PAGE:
In an effort to reduce violence against women, in 1996 the government passed a law specifically addressing domestic violence.[14] Legal protection for women against violence was further strengthened by the 2007 Criminalisation of Violence against Women Act, which includes acts of violence that were previously not covered by the Domestic Violence Act or by the Penal Code. These include restriction of freedom of movement, emotional violence, abusive sexual conduct, sexual exploitation of a woman, aggravated forms of sexual violence, defrauding a woman of community property, misappropriation of earnings from family economic activities and economic exploitation of a woman.[15] The law also distinguishes between femicide and aggravated homicide and provides a term of 20-35 years for a person who kills his/her spouse or partner. As elaborated in the country’s latest report to CEDAW: “the difference between femicide and aggravated homicide is that, in the case of femicide, the … circumstance is that of having killed a woman with whom the person in question had maintained a marital relationship or a de facto union, whether publicly acknowledged or not, regardless of how long that relationship lasted or whether or not they have had one or more children.”[16]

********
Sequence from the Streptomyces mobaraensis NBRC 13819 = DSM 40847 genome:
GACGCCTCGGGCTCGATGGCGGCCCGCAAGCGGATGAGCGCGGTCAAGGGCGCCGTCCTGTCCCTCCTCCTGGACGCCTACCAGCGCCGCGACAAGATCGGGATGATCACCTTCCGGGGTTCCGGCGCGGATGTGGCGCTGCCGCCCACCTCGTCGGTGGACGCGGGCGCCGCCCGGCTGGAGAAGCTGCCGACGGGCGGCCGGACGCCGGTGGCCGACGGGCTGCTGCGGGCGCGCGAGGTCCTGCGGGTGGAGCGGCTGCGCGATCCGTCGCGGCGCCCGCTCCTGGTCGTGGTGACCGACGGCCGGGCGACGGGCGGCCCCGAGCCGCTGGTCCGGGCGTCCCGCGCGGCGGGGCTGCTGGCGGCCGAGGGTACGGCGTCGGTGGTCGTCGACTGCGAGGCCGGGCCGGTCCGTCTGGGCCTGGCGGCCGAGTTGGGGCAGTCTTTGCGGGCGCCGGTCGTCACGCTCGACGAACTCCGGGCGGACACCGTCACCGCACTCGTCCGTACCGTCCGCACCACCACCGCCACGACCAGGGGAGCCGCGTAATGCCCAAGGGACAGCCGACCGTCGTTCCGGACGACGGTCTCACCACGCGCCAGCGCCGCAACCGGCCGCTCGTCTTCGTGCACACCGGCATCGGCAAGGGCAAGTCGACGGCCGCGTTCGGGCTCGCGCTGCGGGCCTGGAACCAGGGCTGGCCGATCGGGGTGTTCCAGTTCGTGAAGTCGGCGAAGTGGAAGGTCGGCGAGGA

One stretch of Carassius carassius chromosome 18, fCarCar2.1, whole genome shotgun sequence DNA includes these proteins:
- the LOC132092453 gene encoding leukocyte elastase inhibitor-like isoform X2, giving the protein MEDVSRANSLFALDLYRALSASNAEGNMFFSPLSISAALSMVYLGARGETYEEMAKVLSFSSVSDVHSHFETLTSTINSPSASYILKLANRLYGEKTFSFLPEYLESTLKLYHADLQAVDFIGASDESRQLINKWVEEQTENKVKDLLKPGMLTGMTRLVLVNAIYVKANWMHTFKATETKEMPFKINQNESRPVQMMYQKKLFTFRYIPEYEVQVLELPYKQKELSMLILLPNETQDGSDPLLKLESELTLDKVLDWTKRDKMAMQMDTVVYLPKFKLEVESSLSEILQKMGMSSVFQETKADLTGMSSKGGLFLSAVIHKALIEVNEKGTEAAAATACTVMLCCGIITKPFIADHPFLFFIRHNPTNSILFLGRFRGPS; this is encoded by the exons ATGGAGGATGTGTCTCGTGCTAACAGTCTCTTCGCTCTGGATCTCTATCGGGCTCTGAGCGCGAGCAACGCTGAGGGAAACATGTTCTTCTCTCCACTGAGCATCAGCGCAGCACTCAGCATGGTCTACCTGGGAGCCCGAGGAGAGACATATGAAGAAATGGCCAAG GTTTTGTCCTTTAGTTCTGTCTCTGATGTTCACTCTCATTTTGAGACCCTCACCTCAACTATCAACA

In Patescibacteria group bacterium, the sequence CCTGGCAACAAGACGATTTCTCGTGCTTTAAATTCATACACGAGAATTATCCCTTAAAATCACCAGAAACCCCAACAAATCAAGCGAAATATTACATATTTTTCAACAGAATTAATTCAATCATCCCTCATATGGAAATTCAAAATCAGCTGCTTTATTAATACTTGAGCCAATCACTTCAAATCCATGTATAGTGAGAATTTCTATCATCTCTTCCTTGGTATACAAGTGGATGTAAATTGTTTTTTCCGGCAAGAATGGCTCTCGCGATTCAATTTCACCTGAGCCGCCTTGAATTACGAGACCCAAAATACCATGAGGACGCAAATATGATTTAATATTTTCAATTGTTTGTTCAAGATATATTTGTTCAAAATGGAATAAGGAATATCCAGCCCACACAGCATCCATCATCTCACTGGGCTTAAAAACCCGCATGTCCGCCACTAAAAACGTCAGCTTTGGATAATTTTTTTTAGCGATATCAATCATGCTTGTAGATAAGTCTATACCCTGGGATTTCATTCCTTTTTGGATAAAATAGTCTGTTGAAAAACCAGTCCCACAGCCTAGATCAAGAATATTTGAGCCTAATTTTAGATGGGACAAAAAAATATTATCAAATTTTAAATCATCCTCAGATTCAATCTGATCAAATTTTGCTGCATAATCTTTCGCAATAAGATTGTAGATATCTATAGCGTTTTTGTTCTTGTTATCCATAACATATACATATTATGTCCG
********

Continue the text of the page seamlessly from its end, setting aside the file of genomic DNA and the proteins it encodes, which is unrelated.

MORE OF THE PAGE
The implementation of legislation on violence against women is overseen by the National Institute for Women (INAMU), which has a specific budget line for domestic violence prevention and treatment programmes. In 2006, INAMU undertook a public education campaign on non-violence and other human rights issues that included radio and television appearances by women’s human rights experts.[17]

It is unclear how the law is implemented in practice; however, according to the country’s latest report to CEDAW, “the judiciary has increasingly handed down judgements based on interpretations that refer to national and international standards and laws for the protection of rights, especially in the areas of family rights, gender violence, sexual offences and the political rights of women.”[18]